Senate committee discusses growing energy demands, nuclear’s role

May 22, 2024, 9:30AMNuclear News

Members of the U.S. Senate Energy and Natural Resources Committee on Tuesday included nuclear energy as part of their discussions of the increasing demand for electricity anticipated in the coming decade, spurred in large part by the rise of artificial intelligence, data centers, and public consumption.

Committee chairman Sen. Joe Manchin (D., W. Va.) and other members spoke about the grid needing to rely on fossil fuels longer than expected and attendant delays to the transition to emissions-free energy, upsetting a major part of President Biden’s climate change agenda. Fossil fuels still supplied 60 percent of the nation’s energy in 2023.

“You can’t take something off [the grid] before you have something equally as good, if not better, to replace it with,” Manchin said.

Nuclear’s role: Scott Gatzemeier, Micron Technology’s corporate vice president for front end U.S. expansion, explained how the nearby nuclear plant factored into the company’s decision to locate a new semiconductor manufacturing facility in Onondaga, N. Y. Micron is one of the leading producers of semiconductors and was awarded $6 billion in funding from a 2022 law passed to help the U.S. overtake China in production of the technology.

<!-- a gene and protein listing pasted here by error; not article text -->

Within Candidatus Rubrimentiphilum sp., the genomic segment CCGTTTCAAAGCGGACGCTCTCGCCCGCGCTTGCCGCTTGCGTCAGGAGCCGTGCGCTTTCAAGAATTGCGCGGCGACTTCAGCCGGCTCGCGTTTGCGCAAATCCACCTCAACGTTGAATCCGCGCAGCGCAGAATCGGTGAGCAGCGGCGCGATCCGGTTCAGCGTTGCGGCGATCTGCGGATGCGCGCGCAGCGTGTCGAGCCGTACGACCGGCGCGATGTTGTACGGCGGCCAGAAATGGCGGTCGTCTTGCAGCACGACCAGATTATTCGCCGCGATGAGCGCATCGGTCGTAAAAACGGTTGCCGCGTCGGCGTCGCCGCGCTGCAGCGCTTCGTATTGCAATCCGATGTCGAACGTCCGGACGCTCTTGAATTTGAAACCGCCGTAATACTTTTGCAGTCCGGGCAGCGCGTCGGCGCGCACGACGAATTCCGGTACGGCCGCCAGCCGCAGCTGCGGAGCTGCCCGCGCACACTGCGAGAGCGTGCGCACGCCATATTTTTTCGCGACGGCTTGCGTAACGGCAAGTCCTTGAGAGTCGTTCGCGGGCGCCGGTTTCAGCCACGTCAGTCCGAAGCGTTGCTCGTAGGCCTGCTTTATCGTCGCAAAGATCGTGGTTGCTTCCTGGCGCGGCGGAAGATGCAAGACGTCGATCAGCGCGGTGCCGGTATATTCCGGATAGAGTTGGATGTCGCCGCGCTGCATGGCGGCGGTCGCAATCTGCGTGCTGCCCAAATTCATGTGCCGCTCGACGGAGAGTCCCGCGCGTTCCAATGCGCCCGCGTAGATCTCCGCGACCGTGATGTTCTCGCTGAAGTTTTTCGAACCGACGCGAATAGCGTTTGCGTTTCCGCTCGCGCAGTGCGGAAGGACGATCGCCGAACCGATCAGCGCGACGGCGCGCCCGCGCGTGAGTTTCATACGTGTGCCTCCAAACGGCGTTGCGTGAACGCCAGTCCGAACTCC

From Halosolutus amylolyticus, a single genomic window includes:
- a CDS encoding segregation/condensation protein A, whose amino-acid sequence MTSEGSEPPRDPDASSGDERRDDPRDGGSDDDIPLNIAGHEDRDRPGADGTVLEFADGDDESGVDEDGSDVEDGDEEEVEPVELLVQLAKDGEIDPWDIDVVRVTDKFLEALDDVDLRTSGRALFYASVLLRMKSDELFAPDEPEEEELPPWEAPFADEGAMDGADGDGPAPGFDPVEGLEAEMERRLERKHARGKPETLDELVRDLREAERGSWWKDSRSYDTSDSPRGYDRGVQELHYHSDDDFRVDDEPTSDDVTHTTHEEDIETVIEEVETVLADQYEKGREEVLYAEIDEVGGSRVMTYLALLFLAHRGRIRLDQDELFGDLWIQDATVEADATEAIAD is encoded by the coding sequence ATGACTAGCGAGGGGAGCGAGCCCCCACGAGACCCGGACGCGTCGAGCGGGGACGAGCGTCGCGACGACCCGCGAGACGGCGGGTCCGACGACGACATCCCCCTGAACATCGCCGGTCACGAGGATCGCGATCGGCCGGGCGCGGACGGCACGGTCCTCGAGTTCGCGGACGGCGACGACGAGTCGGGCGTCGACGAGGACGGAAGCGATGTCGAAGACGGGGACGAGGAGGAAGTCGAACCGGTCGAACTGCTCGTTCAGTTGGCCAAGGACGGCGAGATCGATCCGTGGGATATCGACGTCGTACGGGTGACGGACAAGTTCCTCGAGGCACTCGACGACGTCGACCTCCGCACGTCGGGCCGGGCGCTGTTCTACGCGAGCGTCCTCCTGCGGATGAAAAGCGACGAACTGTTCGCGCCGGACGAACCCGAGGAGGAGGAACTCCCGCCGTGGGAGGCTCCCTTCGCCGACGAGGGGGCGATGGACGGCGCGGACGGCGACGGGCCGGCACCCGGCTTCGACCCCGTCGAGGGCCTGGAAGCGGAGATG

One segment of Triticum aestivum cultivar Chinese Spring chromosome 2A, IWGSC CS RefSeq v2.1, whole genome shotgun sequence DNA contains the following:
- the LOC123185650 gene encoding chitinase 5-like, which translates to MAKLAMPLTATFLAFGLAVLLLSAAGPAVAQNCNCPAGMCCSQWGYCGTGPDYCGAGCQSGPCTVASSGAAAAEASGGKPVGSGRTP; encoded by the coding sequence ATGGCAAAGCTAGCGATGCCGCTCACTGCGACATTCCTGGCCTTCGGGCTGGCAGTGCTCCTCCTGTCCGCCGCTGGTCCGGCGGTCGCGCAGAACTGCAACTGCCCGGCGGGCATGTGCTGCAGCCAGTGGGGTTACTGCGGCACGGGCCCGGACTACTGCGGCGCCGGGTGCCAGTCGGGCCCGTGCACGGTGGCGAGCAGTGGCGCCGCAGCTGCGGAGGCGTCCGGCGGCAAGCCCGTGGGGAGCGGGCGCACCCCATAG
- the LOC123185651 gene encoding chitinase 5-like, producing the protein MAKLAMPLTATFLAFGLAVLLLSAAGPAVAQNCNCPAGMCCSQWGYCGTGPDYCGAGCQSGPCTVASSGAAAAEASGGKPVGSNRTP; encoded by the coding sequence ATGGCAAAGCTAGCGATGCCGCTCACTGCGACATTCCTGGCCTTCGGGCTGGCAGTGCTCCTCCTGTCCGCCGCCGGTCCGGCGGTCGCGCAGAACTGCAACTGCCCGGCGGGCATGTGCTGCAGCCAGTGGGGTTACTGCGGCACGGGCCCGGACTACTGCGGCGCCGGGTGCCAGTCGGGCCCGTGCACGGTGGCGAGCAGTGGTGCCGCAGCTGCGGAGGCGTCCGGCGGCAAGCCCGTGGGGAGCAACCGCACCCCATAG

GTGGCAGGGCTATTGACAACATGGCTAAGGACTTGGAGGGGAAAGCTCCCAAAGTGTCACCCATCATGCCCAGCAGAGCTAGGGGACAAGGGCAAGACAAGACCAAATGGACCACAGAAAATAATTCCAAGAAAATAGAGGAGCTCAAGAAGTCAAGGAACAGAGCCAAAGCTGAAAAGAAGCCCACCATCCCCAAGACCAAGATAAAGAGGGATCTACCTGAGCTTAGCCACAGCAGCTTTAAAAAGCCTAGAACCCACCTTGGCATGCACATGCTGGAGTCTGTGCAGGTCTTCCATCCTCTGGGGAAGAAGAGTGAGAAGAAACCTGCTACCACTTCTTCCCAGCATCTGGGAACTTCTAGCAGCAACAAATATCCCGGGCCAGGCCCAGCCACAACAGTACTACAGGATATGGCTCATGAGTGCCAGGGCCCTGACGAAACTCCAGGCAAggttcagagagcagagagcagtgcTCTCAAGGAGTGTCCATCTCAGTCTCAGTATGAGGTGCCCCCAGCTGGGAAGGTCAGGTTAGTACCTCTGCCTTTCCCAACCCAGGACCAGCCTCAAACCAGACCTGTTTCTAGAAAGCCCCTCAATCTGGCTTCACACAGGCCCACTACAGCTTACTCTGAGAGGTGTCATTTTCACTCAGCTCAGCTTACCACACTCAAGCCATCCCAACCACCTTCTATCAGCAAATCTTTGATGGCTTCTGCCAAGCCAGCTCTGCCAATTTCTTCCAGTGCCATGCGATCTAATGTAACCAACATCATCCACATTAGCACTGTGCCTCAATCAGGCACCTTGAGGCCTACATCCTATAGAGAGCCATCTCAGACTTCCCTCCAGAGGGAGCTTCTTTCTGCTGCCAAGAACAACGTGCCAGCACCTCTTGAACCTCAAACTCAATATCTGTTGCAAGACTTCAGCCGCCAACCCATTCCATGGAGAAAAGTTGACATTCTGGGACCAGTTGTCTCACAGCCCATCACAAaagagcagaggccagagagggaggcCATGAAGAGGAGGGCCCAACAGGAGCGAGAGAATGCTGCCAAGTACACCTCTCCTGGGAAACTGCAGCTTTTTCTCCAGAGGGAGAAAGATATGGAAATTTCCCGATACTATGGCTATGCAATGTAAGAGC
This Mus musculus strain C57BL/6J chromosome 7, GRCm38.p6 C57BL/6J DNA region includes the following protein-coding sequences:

“One of the reasons we decided to go there is because there’s a nuclear plant 40 miles directly north of our facility with a direct client connection to the 345 [kilovolt] substation across the street—one of the most reliable substations on the grid,” Gatzemeier said.

(The Fitzpatrick and Nine Mile Point nuclear power plants are about 42 miles away from Onondaga, N.Y.)

Micron is seeking more funding for its Virginia factory and has pledged to invest more than $40 billion in the next decade to expand operations.

Benjamin Fowke, interim CEO and president of American Electric Power, told the committee it’s important to promote and support advanced nuclear technology, specifically by providing tax credits.

In reference to the New York nuclear plant cited by Gatzemeier, Fowke highlighted how nuclear can effectively cater to the energy needs of both a large manufacturing plant and regular consumers. It plays a crucial role in supplying American baseload power, he said.

Gatzemeier also highlighted the zero-emission credits (ZEC) framework in New York as a model example of a tax credit system that helped keep nuclear plants on line in the state. The ZEC laws also support those sites as hydrogen hubs and could help future advanced nuclear projects in the state.

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